The scientific breakthroughs that solve the next flu crisis could come from a team that includes a scientist in China, a corporate researcher in Texas, a government official in Belgium and a university grad student in Buenos Aires. Teams like that can come together quickly and move faster than government sponsored research groups or corporate think tanks.
Problem solving approaches that rely on governments coordinating research are slower and can be subject to political interference.
One of our fundamental values should be that we work to resolve problems through the creation of collaborative groups, rather than wait for or assume that governments will solve problems for us.
You can make an impact. To magnify your impact, collaborate with others.
One of the key components of collaborative problem solving is having individuals who really believe they can make a difference. A small, committed group of individuals can move faster and accomplish more than groups many times their size.
And the truth is, individuals **can** make a difference. But when individuals change the course of history, it’s normally because they banded together with others to address a common problem.
Two people together make a bigger impact than either would by themselves. Three people can make an even bigger impact. Large groups of committed, collaborating individuals can truly change the world.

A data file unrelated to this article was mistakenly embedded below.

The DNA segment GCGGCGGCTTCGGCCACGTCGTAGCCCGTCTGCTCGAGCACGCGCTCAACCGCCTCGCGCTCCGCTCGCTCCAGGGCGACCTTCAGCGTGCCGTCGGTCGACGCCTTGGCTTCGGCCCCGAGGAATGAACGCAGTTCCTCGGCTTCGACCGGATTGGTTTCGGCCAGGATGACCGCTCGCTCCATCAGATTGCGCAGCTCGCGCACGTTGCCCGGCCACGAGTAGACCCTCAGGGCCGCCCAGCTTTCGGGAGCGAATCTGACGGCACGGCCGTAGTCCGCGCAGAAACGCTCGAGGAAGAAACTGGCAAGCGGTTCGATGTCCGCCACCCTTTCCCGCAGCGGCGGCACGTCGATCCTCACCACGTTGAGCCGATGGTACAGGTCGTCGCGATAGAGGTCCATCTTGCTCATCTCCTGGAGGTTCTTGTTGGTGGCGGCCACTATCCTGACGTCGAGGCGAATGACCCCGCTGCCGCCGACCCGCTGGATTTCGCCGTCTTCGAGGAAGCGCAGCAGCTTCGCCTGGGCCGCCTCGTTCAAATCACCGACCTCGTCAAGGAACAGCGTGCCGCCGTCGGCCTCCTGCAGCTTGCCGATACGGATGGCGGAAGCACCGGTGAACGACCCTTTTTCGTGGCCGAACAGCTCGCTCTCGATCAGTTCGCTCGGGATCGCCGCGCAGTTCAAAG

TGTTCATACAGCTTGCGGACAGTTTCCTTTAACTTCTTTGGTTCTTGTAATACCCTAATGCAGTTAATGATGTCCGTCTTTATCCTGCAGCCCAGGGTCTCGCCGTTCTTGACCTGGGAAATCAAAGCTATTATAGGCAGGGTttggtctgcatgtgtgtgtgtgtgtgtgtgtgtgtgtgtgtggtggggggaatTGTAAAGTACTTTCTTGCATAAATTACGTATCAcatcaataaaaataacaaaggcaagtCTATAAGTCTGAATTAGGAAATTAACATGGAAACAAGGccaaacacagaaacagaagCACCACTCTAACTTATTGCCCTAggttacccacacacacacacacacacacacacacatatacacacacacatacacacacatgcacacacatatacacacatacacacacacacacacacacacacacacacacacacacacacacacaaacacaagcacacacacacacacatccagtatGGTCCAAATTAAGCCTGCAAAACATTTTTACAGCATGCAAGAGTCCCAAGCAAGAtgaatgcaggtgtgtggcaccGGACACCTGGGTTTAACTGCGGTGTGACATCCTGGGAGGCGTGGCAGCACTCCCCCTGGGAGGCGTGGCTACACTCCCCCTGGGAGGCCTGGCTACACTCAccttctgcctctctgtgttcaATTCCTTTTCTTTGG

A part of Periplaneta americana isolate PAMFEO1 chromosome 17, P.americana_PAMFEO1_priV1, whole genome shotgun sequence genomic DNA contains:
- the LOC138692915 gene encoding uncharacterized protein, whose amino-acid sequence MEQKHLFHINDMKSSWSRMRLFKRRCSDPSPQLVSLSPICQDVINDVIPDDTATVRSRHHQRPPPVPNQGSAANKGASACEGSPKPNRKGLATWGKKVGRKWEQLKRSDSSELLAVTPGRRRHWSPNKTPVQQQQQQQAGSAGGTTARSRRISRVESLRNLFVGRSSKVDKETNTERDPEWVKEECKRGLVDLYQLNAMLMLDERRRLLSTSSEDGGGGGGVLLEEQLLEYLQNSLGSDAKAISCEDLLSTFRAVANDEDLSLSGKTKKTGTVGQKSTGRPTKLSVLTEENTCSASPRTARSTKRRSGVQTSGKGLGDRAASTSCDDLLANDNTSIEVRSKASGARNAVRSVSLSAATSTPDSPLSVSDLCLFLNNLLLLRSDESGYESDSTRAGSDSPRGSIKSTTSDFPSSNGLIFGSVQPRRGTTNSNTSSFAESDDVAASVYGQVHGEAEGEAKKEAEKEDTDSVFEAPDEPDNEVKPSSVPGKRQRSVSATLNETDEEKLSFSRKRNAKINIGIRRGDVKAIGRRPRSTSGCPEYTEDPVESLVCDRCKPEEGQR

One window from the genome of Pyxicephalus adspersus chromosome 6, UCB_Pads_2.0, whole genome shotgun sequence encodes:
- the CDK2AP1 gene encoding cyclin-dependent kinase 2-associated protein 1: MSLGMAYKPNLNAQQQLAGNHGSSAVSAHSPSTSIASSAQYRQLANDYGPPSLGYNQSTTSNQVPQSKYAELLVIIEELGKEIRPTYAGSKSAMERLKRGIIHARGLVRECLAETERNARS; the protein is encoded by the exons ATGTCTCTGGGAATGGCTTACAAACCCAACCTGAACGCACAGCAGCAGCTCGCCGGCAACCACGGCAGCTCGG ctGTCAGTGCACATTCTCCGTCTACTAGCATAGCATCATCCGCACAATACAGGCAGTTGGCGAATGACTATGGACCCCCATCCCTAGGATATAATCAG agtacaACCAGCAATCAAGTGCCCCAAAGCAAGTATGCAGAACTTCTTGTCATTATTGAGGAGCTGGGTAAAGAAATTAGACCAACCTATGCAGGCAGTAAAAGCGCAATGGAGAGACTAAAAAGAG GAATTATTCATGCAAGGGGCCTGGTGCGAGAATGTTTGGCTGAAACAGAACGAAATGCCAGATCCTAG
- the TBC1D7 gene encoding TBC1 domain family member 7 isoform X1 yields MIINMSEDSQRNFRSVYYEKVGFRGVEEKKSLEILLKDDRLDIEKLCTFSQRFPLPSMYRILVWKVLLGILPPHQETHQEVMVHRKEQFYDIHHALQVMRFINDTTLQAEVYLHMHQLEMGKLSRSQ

In fact, I’d propose that there is almost no problem that can’t be solved by a dedicated group of people collaborating — the trick is just to get a large enough group together.
Don’t blindly trust your leaders.
Your leaders have an agenda. That agenda is likely to be influenced by the individuals who support and fund their efforts to stay in office. Also, they may lie to you in order to retain their elected position and their control of power.
This is especially true in societies where corporations or rich individuals can exercise undue influence over government.
It’s critical then that our values reflect a fundamental distrust of government. This fosters healthy skepticism as well as a belief that government won’t solve our problems for us.
Don’t blindly believe the media.
Media is a business. As a business, it’s charter is to maximize the profits of its shareholders. It is the job of the leaders of the media corporations to put their shareholders first.
That is, you and your well-being is not first in the minds of the media. Their corporate profits are.
For example, media companies that count on advertising revenue from Oil companies and Auto manufacturers are likely to have their presentation of global warming data colored by their need to protect that advertising revenue.
As a result, there are times when news presentation is influenced by the desire to protect or increase profits. It is critical that we build into our values a basic distrust of any media source.
To meet the challenges of the 21st Century, we will need good, accurate information on Global Warming and the many other challenges we’ll face. We need to demand this from the media and learn to impact their profits when they don’t provide it.